Electronic Frontier Foundation calls Lenovo Superfish installation ‘a massive security catastrophe’
The customers of low-end Lenovo laptops are probably not the most likely to be up to speed with technology. That makes the fact that Lenovo laptops contain Superfish software all the worst.
In case you haven’t heard, several tech website have been reporting that Lenovo laptops are coming preloaded with software called Superfish, adware that messes with Windows cryptographic security. The result is what is called man-in-the-middle attacks that use the computer’s browser to deliver advertising. Low-end PCs often come with unwanted software, pre-installed onto the PC by the company as an added revenue stream for them.
“Lenovo has not just injected ads in a wildly inappropriate manner, but engineered a massive security catastrophe for its users,” the EFF said. “The use of a single certificate for all of the MITM attacks means that all HTTPS security for at least Internet Explorer, Chrome, and Safari for Windows, on all of these Lenovo laptops, is now broken.”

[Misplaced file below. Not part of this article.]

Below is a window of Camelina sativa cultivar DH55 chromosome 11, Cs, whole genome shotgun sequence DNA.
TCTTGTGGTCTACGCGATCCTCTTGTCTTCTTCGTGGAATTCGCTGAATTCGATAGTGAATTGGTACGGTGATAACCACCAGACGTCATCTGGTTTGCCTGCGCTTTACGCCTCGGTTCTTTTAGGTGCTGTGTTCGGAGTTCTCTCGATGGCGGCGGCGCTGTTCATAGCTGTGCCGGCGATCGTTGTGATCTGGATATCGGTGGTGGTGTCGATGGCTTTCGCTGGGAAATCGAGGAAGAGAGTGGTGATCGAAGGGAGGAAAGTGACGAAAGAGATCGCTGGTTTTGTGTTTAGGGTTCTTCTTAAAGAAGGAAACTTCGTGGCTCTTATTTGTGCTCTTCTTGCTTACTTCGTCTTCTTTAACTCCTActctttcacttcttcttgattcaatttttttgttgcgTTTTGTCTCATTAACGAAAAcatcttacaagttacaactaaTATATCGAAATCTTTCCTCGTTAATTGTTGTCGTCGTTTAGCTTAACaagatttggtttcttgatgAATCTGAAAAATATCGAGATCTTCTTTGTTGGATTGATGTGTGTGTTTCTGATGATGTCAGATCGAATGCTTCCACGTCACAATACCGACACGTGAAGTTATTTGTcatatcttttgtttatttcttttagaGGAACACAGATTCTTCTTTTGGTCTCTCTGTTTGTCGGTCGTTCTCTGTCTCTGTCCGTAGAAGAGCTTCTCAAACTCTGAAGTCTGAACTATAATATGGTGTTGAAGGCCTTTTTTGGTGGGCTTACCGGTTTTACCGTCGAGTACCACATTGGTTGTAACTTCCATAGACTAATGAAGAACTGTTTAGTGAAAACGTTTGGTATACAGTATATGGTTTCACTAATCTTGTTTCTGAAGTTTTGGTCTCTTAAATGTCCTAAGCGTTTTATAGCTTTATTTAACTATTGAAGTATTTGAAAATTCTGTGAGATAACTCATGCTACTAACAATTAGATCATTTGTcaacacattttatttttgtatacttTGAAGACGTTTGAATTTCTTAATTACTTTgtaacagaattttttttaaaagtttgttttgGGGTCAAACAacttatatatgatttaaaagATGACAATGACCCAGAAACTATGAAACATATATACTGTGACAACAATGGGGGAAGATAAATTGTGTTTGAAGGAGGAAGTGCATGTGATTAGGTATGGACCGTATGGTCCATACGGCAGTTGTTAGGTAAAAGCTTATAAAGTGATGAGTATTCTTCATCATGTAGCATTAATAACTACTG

“If you access your webmail from such a laptop, any network attacker can read your mail as well or steal your password. If you log into your online banking account, any network attacker can pilfer your credentials. All an attacker needs in order to perform these attacks is a copy of the Superfish MITM private key.”
Lenovo has reacted to the negative publicity by issue a statement saying “user feedback was not positive, and we responded quickly and decisively.”
“We know that users reacted to this issue with concern, and so we have taken direct action to stop shipping any products with this software. We will continue to review what we do and how we do it in order to ensure we put our user needs, experience and priorities first.”
Lenovo said that the laptops shipped between September and December of last year contained the pre-installed software, and that the company stopped preloading the software in January.